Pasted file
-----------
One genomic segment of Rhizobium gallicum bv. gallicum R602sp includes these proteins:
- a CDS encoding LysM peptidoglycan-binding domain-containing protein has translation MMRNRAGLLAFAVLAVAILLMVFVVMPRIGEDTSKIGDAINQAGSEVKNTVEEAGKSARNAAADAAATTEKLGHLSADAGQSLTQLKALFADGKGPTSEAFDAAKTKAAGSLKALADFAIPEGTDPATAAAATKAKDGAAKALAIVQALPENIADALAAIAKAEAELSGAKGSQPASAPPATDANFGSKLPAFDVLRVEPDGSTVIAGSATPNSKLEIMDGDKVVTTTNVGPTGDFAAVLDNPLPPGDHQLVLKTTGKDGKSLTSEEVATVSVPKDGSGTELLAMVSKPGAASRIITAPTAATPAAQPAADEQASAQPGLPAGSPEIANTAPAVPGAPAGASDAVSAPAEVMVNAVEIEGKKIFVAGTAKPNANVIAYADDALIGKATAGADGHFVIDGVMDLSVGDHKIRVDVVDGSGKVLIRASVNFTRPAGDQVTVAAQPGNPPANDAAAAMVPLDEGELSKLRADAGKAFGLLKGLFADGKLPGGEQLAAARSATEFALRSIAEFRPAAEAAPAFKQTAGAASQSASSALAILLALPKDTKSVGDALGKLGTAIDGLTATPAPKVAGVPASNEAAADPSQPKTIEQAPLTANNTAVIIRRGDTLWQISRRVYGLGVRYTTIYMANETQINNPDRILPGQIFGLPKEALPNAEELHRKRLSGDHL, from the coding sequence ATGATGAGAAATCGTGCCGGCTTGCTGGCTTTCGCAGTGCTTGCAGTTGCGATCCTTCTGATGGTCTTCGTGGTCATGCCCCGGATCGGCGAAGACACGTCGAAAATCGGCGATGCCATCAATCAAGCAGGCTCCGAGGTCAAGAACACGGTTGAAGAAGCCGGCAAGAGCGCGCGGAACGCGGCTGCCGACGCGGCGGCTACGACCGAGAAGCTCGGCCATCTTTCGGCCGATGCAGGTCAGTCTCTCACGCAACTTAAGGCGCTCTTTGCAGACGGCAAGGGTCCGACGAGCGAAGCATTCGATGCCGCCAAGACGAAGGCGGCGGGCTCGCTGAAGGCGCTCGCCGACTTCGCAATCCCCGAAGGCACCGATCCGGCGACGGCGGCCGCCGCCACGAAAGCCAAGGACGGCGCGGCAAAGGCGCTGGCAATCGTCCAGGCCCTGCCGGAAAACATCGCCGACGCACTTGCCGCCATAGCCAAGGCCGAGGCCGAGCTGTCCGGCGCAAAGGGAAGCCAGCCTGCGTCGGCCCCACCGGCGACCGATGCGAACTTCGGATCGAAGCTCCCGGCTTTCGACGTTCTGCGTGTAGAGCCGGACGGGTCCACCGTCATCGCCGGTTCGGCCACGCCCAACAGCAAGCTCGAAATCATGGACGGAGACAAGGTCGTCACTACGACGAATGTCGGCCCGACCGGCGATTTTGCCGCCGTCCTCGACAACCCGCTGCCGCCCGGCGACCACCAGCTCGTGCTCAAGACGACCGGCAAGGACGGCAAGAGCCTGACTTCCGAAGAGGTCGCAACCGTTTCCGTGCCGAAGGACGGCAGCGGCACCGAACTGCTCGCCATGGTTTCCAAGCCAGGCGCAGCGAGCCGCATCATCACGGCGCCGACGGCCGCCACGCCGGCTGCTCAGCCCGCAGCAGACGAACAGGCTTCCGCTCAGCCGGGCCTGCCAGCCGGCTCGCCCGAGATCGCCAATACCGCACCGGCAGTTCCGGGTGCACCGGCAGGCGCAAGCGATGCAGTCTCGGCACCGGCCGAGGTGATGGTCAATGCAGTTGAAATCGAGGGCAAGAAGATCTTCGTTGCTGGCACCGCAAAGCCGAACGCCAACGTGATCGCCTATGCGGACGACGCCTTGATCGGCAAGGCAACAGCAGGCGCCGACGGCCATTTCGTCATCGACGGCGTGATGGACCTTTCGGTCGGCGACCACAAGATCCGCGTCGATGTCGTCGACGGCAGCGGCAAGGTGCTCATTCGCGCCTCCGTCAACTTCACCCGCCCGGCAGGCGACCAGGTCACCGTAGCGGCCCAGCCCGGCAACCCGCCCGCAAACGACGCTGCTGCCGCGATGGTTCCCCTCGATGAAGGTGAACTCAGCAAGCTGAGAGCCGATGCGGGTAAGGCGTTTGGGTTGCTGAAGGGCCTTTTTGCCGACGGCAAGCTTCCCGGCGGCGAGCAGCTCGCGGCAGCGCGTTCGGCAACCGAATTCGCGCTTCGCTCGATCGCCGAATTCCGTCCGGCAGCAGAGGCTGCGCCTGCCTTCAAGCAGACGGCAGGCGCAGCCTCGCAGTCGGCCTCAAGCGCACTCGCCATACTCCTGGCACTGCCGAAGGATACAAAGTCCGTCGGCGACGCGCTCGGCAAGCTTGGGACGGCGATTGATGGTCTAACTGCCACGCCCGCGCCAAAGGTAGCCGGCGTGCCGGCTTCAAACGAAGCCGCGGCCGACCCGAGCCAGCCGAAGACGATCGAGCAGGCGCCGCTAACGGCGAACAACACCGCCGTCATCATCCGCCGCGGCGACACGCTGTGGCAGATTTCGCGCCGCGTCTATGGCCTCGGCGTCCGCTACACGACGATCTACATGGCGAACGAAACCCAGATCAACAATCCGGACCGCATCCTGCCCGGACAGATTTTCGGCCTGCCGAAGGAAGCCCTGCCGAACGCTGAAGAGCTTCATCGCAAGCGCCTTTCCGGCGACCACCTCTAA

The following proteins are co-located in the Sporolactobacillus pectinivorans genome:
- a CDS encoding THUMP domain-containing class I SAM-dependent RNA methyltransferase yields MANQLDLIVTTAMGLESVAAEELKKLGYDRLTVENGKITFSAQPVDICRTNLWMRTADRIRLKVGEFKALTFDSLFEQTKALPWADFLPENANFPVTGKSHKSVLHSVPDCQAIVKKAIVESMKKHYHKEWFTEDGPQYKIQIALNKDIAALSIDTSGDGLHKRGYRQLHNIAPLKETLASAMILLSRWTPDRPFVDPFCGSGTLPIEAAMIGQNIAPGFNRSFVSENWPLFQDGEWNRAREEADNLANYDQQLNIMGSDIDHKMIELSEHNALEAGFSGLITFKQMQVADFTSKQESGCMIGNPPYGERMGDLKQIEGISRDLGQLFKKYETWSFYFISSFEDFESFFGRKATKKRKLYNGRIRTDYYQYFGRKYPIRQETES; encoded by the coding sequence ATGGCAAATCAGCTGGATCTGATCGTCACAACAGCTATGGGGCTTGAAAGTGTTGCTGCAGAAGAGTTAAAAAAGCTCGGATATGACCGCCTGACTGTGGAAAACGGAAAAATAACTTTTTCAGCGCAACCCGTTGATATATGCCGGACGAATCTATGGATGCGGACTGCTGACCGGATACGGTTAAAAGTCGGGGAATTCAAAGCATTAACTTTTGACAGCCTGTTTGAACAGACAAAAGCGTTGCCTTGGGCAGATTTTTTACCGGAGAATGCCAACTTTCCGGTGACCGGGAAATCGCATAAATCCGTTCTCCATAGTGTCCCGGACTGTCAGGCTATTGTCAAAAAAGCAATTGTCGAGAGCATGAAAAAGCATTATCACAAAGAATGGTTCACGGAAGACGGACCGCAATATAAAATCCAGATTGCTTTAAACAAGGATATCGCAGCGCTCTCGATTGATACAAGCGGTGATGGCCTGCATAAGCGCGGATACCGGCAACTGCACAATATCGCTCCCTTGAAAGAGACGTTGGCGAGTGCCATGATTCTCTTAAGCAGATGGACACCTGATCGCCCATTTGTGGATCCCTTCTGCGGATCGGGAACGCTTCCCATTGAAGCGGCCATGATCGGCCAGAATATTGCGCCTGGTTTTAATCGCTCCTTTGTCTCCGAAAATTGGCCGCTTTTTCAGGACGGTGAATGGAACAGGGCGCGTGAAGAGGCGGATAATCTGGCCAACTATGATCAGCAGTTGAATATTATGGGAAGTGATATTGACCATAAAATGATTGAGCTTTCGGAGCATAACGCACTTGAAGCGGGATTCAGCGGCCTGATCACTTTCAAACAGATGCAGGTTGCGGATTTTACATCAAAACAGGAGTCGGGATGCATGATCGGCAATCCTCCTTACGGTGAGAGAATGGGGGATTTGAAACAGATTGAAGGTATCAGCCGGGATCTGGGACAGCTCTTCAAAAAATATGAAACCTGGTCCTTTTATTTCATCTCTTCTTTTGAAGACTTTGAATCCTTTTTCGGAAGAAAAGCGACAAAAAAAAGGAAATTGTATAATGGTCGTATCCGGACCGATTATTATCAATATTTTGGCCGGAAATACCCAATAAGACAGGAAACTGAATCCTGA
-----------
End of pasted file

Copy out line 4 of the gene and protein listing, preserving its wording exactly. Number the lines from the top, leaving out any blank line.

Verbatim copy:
- a CDS encoding THUMP domain-containing class I SAM-dependent RNA methyltransferase yields MANQLDLIVTTAMGLESVAAEELKKLGYDRLTVENGKITFSAQPVDICRTNLWMRTADRIRLKVGEFKALTFDSLFEQTKALPWADFLPENANFPVTGKSHKSVLHSVPDCQAIVKKAIVESMKKHYHKEWFTEDGPQYKIQIALNKDIAALSIDTSGDGLHKRGYRQLHNIAPLKETLASAMILLSRWTPDRPFVDPFCGSGTLPIEAAMIGQNIAPGFNRSFVSENWPLFQDGEWNRAREEADNLANYDQQLNIMGSDIDHKMIELSEHNALEAGFSGLITFKQMQVADFTSKQESGCMIGNPPYGERMGDLKQIEGISRDLGQLFKKYETWSFYFISSFEDFESFFGRKATKKRKLYNGRIRTDYYQYFGRKYPIRQETES; encoded by the coding sequence ATGGCAAATCAGCTGGATCTGATCGTCACAACAGCTATGGGGCTTGAAAGTGTTGCTGCAGAAGAGTTAAAAAAGCTCGGATATGACCGCCTGACTGTGGAAAACGGAAAAATAACTTTTTCAGCGCAACCCGTTGATATATGCCGGACGAATCTATGGATGCGGACTGCTGACCGGATACGGTTAAAAGTCGGGGAATTCAAAGCATTAACTTTTGACAGCCTGTTTGAACAGACAAAAGCGTTGCCTTGGGCAGATTTTTTACCGGAGAATGCCAACTTTCCGGTGACCGGGAAATCGCATAAATCCGTTCTCCATAGTGTCCCGGACTGTCAGGCTATTGTCAAAAAAGCAATTGTCGAGAGCATGAAAAAGCATTATCACAAAGAATGGTTCACGGAAGACGGACCGCAATATAAAATCCAGATTGCTTTAAACAAGGATATCGCAGCGCTCTCGATTGATACAAGCGGTGATGGCCTGCATAAGCGCGGATACCGGCAACTGCACAATATCGCTCCCTTGAAAGAGACGTTGGCGAGTGCCATGATTCTCTTAAGCAGATGGACACCTGATCGCCCATTTGTGGATCCCTTCTGCGGATCGGGAACGCTTCCCATTGAAGCGGCCATGATCGGCCAGAATATTGCGCCTGGTTTTAATCGCTCCTTTGTCTCCGAAAATTGGCCGCTTTTTCAGGACGGTGAATGGAACAGGGCGCGTGAAGAGGCGGATAATCTGGCCAACTATGATCAGCAGTTGAATATTATGGGAAGTGATATTGACCATAAAATGATTGAGCTTTCGGAGCATAACGCACTTGAAGCGGGATTCAGCGGCCTGATCACTTTCAAACAGATGCAGGTTGCGGATTTTACATCAAAACAGGAGTCGGGATGCATGATCGGCAATCCTCCTTACGGTGAGAGAATGGGGGATTTGAAACAGATTGAAGGTATCAGCCGGGATCTGGGACAGCTCTTCAAAAAATATGAAACCTGGTCCTTTTATTTCATCTCTTCTTTTGAAGACTTTGAATCCTTTTTCGGAAGAAAAGCGACAAAAAAAAGGAAATTGTATAATGGTCGTATCCGGACCGATTATTATCAATATTTTGGCCGGAAATACCCAATAAGACAGGAAACTGAATCCTGA